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Reston turned 50 years old in 2014, and if its first half-century is any predictor of the future, Reston is set to become an even more vibrant and diverse community. Fairfax County, with support from the Reston community, has adopted a new Comprehensive Plan for Reston, which includes the Dulles Toll Road corridor and Transit Station Areas, Town Center, the village centers and all of the residential areas of the community. These changes will support the expansion of rail beyond Reston’s first station at Wiehle-Reston East, which opened in July 2014. The original seven goals laid out by Reston’s founder, Robert E. Simon, were instrumental in how Reston was successfully developed and will continue to shape how it will re-develop into the future.
The vision for Reston’s future is well articulated in the Fairfax County Comprehensive Plan:
“Reston will be a complete community designed for the 21st century with broad choices in jobs, housing, and lifestyles for an increasingly diverse residential population.”
Achieving this vision will require the following:
In development, every project includes a long list of stakeholders: the property owner/developer, current occupants and users of the land to be developed, surrounding neighbors, the Reston Planning & Zoning Committee, and Fairfax County are just a few. But what is Reston Association’s (RA) role in the process?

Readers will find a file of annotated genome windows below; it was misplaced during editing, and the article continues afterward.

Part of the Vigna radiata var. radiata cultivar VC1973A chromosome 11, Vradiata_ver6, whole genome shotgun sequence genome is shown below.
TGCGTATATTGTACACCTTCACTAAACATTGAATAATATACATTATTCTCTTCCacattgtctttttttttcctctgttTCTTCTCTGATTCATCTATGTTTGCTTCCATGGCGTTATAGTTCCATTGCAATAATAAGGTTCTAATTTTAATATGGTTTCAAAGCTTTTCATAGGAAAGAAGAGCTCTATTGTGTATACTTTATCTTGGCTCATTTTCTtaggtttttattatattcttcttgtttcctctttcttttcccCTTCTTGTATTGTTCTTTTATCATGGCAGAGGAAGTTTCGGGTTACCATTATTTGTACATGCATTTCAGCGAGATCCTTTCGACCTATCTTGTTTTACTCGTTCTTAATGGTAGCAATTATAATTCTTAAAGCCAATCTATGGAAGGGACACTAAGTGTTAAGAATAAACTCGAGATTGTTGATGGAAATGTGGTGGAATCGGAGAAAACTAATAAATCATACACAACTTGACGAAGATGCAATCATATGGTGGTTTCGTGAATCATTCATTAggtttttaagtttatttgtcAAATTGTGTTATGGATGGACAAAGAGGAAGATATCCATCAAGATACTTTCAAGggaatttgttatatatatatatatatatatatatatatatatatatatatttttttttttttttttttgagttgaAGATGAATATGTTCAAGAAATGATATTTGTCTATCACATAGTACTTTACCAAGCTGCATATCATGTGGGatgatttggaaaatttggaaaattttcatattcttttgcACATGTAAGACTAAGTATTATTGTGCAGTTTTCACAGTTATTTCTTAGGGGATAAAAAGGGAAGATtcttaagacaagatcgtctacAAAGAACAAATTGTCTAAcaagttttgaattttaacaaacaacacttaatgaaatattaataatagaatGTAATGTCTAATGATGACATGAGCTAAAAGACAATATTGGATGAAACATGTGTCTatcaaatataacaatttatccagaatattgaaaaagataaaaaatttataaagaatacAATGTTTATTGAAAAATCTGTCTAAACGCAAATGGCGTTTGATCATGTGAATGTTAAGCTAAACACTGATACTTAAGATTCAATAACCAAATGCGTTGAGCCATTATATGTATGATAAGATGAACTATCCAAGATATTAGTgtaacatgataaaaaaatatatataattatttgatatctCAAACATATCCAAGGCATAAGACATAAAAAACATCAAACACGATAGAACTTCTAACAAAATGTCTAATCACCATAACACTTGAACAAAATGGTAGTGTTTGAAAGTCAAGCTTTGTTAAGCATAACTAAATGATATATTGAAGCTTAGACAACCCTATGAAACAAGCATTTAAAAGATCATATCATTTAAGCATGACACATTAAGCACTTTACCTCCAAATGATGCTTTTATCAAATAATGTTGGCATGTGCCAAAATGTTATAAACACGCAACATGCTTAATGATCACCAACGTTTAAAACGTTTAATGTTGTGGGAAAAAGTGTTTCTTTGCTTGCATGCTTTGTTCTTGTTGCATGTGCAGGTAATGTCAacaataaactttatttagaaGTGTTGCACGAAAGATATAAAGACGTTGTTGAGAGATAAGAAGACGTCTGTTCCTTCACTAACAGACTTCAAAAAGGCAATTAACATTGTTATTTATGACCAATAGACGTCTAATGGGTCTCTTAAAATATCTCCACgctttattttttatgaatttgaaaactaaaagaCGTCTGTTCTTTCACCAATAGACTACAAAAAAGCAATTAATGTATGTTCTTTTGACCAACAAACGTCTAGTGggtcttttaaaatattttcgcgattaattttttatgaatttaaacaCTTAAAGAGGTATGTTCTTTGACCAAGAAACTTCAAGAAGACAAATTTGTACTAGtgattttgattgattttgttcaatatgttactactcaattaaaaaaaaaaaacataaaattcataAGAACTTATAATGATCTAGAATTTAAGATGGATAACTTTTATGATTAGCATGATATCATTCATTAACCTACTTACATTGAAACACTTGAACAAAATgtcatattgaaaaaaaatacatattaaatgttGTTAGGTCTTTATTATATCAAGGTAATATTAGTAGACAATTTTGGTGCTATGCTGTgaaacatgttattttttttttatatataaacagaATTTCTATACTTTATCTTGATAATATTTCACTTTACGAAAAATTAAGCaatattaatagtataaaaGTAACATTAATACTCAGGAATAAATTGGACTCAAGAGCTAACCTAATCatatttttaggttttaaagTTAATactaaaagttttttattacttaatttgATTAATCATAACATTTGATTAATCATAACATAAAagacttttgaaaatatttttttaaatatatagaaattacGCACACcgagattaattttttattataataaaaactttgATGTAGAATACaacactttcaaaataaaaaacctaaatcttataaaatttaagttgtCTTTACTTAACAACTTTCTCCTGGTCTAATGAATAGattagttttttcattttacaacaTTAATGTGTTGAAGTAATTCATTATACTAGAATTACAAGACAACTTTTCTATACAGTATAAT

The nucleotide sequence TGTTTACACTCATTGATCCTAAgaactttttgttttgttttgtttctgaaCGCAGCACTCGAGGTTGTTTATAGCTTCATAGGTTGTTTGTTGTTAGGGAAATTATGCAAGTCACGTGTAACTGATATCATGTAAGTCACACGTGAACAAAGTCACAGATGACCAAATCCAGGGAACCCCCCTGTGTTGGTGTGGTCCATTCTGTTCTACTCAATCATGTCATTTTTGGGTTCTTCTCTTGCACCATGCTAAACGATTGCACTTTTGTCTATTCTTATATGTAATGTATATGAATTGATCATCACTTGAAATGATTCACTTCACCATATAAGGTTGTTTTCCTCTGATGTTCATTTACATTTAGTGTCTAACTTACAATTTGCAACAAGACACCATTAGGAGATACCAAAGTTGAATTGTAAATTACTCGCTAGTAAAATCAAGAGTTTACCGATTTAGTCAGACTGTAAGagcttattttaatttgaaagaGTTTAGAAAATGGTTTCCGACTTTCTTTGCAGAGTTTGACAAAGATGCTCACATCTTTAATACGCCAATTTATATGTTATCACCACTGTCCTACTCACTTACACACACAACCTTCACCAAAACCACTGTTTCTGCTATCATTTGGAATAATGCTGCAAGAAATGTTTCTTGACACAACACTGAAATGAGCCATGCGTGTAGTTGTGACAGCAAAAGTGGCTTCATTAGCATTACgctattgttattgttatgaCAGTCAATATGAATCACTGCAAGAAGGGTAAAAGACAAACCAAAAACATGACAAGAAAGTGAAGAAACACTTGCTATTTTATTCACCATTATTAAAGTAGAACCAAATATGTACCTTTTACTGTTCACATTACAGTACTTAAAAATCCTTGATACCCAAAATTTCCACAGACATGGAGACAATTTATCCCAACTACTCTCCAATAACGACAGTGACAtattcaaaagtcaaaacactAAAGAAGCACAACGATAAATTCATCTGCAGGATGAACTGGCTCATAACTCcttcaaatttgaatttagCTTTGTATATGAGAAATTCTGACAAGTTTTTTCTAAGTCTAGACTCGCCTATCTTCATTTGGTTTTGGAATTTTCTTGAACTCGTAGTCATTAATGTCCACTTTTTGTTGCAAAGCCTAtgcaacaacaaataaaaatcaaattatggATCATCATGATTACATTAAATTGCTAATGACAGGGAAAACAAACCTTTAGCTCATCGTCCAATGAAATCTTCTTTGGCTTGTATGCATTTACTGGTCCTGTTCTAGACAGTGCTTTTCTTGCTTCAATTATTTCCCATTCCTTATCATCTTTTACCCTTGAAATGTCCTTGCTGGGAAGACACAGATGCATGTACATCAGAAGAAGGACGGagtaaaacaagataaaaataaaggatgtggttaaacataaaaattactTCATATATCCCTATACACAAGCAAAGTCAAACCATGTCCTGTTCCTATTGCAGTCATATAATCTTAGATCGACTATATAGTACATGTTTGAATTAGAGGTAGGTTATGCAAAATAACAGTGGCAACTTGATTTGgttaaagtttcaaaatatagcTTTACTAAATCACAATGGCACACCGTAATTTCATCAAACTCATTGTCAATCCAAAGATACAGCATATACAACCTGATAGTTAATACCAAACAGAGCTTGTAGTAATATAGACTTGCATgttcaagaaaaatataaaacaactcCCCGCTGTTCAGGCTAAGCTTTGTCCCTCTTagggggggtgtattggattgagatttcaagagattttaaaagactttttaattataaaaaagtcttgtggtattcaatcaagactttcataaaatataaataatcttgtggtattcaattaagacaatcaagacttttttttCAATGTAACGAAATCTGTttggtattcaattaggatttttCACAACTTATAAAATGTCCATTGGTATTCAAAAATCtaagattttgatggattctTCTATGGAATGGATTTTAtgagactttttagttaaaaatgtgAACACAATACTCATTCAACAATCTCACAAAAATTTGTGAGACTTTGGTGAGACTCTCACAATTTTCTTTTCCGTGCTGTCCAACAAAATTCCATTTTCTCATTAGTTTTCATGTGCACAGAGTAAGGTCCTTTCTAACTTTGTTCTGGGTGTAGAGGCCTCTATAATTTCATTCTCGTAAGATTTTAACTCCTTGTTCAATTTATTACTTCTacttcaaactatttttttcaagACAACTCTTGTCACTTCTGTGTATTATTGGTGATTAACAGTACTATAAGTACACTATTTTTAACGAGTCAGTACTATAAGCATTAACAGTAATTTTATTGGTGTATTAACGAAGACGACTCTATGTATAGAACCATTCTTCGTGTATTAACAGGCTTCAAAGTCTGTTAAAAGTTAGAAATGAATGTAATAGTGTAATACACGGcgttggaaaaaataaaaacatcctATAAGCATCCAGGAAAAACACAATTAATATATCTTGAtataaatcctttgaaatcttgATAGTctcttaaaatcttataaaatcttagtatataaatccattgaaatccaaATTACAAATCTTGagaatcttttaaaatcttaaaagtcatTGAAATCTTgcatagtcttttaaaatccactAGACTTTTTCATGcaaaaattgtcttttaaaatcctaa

RA’s role in a development project varies depending on whether the land being developed is “covenanted” land, meaning legally under the jurisdiction of the association, or not. To view a map of parcels in Reston currently under Reston Association's jurisdiction here.
In 2014, the RA Board of Directors passed a land use resolution, drafted in coordination with Fairfax County, outlining the process of development and redevelopment in the Reston community under both circumstances. In cases where the land is covenanted, one of the several bodies that must review and approve the developer’s plans is RA’s Design Review Board (DRB), which holds open comment periods for members of the association. In cases where the land is not covenanted, RA and its members are invited to participate in a community input forum held by the Reston Planning & Zoning Committee, as well as at public hearings held by the Fairfax County Planning Commission and Board of Supervisors.
In both cases, one of the most significant advantages to the process laid out in Land Use Resolution 1 is that developers are encouraged to come to RA and its members early on the process to gather input. This gives RA and its members an opportunity to share concerns and suggestions in the formative stages of a development plan and influence the future landscape of Reston.
RA’s comments and suggestions to developers are guided by the Essential Elements of Reston, which serve to codify the expectations for future development and redevelopment.
To learn more about current and future development in Reston, visit the web pages with links located in the left menu or on the right side of this page. On these pages you will find information about proposed development in the Dulles Toll Road corridor and beyond.
Please note these web pages and documents serve to educate and inform RA’s members on the future of Reston. RA staff will work to keep the information on these pages as accurate and up-to-date as possible, but readers should keep in mind that development is ever-changing and unfixed by nature.